I have been vaguely aware of Nix for several years but never really took the time to sit down and play around with it until recently. I originally started writing an intro-style blog-post about Nix as a way to document my learning path but the post just kept growing and growing in scope. It got to a point where - with the limited spare time I have these days - I would never be able to finish it. So instead I thought I’d simply start by writing about why I’m interested in Nix and what problems I’m hoping that it can help me solve.
I have three primary use-cases: Declarative developer environments, building and sharing tools, and managing my personal development server.
Declarative Developer Environments
To be fair “Developer Environments” is a rather loosely defined term, and as far as I can tell, Nix can only help with a sub-set of what I’d consider a “Developer Environment”. Even so, it’s an important part. I’m hoping to use Nix to install all the tools that I need, and do so in a declarative and reproducible way.
The industry seems to have standardized on using container images as a way to package developer environments and I can understand why: It’s very flexible and there is a whole ecosystem of great tools and services that developers already know how to use.
However, I have two qualms about using container images:
- The images are not necessarily reproducible as they usually use
- Updating these images is (currently) rather tedious and slow, forcing you to think about details such as layer ordering when all you want to do is just install a bunch of tools.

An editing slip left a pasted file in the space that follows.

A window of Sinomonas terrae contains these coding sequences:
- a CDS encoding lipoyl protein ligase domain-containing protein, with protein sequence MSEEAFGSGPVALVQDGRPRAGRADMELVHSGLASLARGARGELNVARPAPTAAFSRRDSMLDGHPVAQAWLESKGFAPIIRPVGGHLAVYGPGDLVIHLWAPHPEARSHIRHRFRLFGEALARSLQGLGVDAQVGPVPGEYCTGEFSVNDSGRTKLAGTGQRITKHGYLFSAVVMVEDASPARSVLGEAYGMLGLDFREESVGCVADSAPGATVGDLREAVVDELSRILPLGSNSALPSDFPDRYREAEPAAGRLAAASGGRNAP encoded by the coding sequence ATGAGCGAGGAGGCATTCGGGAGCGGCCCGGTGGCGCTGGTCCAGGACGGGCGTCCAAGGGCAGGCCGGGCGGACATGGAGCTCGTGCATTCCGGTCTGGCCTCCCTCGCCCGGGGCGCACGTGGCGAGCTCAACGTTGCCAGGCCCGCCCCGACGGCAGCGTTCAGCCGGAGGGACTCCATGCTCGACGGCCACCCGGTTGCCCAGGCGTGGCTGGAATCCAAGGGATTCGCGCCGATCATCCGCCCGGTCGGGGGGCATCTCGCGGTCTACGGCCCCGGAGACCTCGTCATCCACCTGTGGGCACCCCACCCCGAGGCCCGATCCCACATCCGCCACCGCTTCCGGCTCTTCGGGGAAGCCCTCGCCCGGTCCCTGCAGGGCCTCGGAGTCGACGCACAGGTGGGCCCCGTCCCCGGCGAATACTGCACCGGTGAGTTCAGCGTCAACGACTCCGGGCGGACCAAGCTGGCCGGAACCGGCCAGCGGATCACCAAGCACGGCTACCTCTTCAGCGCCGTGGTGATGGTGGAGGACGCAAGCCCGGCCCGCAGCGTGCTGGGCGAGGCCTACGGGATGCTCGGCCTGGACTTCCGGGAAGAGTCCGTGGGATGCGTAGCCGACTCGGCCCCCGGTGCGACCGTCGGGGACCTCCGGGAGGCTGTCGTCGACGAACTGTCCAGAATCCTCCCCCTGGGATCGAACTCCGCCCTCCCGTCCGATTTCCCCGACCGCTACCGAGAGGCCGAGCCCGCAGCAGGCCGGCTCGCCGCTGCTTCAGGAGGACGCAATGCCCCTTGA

So far I’m experimenting with using a minimal container image which primarily contains Nix, and then use Nix itself to install all the remaining tools. This works quite well when you’re using Gitpod (my employer) though there are a few things we could improve to make the experience better - see my current explorations in the README of mads-hartmann/new.
I’m especially interested in declarative developer environments for monorepos where many teams have to co-exist and might need different tools installed as they’re working on different services and perform different tasks. This is one case where the one-size-fits-all approach of container images seems to be a bit challenging, and as far as I can tell, Nix is well suited for this use-case. I haven’t done any experiments in this area yet though. If you have, please reach out and I’d be happy to link to any relevant blog posts or resources on this topic below.
Building and sharing tools
From what I understand so far, you get “publishing” for free if you’re using Nix to build your tools as users simply have to point to your Git repository and the path of the relevant Nix derivation and it will take care of building the tool in their environment.
This means that I - as the author of the tool - don’t have to worry about cutting releases and publishing my tools anywhere. This lowers the threshold for publishing small tools that I personally write and use.
I haven’t done any prototypes in this area yet, so I don’t know if this works out well in practice or not, but the use-case is appealing to me at least.
Managing my personal development server
The last use-case is to manage my development server in a more declarative way. I have an old Hackintosh which I now use a development/toy server. I use it to host a private Gitpod installation which is accessible through Tailscale.
Currently this server has been installed and configured in a YOLO-manner and if it breaks I’m not sure I’d be able to get it back to its current state - so I’d like use NixOS instead.